Sacramento – San Joaquin River Delta with Mount Diablo in the background. (Credit: Wikimedia Commons User Oleg Alexandrov via Creative Commons 3.0)
Scientists with the U.S. Geological Survey keep a close eye on California’s water resources, regardless of the location or size of waterbodies. Many are manmade, inland reservoirs, dwarfed by all the saltwater lining the state’s expansive coastline.
Not surprisingly, keeping tabs on the dynamics of these waterways is a lot of work. And we have covered several projects doing so, recently including the use of a data buoy to track the progress of a restoration project in the California Delta and an effort to ground-truth the function of the PRISM sensor, a device that may one day change the way researchers remotely monitor quick-changing conditions in inland bays.
As part of that story on the ground-truthing effort, we skipped over one of the tools that USGS scientists use in many such works. Sure, we mentioned lots of optical sensors like those mounted to water quality sondes, and we covered some of the parameters researchers were tracking. These included turbidity, sediment levels, methylmercury, dissolved organic carbon and levels of chlorophyll. But we didn’t touch on depth.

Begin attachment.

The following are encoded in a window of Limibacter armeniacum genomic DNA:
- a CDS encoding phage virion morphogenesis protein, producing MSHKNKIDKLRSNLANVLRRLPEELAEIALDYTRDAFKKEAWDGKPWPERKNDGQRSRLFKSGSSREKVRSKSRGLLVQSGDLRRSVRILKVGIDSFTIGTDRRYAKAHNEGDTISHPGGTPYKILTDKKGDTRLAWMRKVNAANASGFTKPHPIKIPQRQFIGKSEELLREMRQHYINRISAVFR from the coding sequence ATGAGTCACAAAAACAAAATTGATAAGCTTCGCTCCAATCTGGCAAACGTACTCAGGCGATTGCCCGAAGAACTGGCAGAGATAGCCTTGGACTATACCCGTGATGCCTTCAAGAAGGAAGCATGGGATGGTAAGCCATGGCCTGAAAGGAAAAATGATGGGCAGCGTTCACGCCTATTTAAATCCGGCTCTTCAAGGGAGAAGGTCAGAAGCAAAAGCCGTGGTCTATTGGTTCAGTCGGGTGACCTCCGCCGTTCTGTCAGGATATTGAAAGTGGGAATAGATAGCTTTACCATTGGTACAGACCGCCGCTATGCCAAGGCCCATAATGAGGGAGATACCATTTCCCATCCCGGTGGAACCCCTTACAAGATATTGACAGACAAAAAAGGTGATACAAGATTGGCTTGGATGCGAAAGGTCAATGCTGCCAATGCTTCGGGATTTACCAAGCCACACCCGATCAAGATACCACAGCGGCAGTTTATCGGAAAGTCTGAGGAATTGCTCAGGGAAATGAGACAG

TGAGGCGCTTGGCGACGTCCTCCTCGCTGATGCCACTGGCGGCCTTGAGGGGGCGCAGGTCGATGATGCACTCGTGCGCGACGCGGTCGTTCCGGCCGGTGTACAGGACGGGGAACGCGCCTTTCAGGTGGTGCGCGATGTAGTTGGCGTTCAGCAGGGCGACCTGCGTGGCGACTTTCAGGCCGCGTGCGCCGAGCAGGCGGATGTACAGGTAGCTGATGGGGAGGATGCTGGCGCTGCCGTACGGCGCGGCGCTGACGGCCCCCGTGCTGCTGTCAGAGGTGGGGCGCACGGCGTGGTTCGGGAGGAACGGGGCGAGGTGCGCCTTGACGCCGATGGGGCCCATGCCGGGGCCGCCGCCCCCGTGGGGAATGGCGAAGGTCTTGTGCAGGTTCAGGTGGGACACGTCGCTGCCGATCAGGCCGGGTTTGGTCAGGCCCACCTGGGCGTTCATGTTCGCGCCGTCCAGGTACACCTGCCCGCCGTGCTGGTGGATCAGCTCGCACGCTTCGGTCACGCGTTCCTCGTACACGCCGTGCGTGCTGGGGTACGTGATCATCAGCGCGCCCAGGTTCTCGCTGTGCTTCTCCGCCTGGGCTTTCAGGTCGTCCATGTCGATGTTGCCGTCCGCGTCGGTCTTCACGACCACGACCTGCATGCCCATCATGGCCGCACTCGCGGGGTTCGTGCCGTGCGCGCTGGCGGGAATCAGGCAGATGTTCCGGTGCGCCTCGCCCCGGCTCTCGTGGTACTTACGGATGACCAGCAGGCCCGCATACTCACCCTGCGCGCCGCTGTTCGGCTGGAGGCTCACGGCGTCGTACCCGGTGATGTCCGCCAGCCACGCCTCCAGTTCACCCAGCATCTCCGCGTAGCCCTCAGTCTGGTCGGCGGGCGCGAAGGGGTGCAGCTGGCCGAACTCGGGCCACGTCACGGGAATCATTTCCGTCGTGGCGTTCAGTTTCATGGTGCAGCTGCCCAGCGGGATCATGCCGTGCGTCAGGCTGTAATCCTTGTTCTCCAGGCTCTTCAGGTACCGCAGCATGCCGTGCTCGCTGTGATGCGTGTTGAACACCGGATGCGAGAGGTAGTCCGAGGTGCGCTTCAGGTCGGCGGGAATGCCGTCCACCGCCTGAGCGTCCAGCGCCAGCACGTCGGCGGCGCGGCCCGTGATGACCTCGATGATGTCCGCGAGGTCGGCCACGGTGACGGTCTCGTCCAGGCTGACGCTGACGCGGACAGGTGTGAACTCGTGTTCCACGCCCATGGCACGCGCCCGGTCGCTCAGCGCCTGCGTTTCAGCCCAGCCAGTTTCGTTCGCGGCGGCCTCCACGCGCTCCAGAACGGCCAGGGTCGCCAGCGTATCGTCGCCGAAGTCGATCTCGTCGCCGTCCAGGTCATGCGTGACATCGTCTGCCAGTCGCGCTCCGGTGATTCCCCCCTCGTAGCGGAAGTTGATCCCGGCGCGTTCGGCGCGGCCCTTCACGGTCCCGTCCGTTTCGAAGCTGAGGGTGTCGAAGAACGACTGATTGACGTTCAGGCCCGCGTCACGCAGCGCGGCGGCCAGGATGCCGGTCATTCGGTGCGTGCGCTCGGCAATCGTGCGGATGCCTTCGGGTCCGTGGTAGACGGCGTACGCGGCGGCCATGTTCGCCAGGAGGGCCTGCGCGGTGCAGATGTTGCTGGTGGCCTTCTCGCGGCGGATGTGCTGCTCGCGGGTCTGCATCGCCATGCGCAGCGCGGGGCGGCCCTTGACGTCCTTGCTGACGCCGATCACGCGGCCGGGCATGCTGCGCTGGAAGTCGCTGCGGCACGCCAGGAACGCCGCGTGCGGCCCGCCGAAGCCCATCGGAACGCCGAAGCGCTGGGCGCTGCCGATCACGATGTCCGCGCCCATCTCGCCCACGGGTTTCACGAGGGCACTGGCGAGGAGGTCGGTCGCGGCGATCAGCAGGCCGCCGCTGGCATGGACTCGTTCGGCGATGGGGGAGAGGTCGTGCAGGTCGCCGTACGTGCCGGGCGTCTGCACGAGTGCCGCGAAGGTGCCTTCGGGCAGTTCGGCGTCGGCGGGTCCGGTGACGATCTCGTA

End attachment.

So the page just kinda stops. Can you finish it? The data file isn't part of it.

Depth is an important measurement to take for such ground-truthing works because of the rapid and hard-to-predict mixing that can take place in inland bays. And that is something that is greatly impacted by the distance to the bottom.
“Depth is something that is used in conjunction with other things we measure to get a better picture of what is happening,” said Travis von Dessonneck, a hydrologic technician with the USGS California Water Science Center. He and others commonly use an Airmar EchoRange SS510 Smart Sonar Depth Sensor to do so. “Our entire group uses it. It is attached to the boat and is in use anytime we are underway for navigation purposes.”
The sensor also helps researchers to record the depths at which they collect samples. And the parameter is also related to residence-time calculations, which is the amount of time that a substance or particle stays in a system.
“…When used in conjunction with our high-speed mapping, we can measure residence time over a large area,” said von Dessonneck. “We also do a lot of ground-truthing for remote sensing applications and collect hyperspectral and particle quality / quantity data where depth is an important aspect.”
Much of that work takes place in the Sacramento – San Joaquin Delta, he says. A Turner Designs C-Sense PCO2 Sensor also aids in some of the crew’s mapping projects.
Top image: Sacramento – San Joaquin River Delta with Mount Diablo in the background. (Credit: Wikimedia Commons User Oleg Alexandrov via Creative Commons 3.0)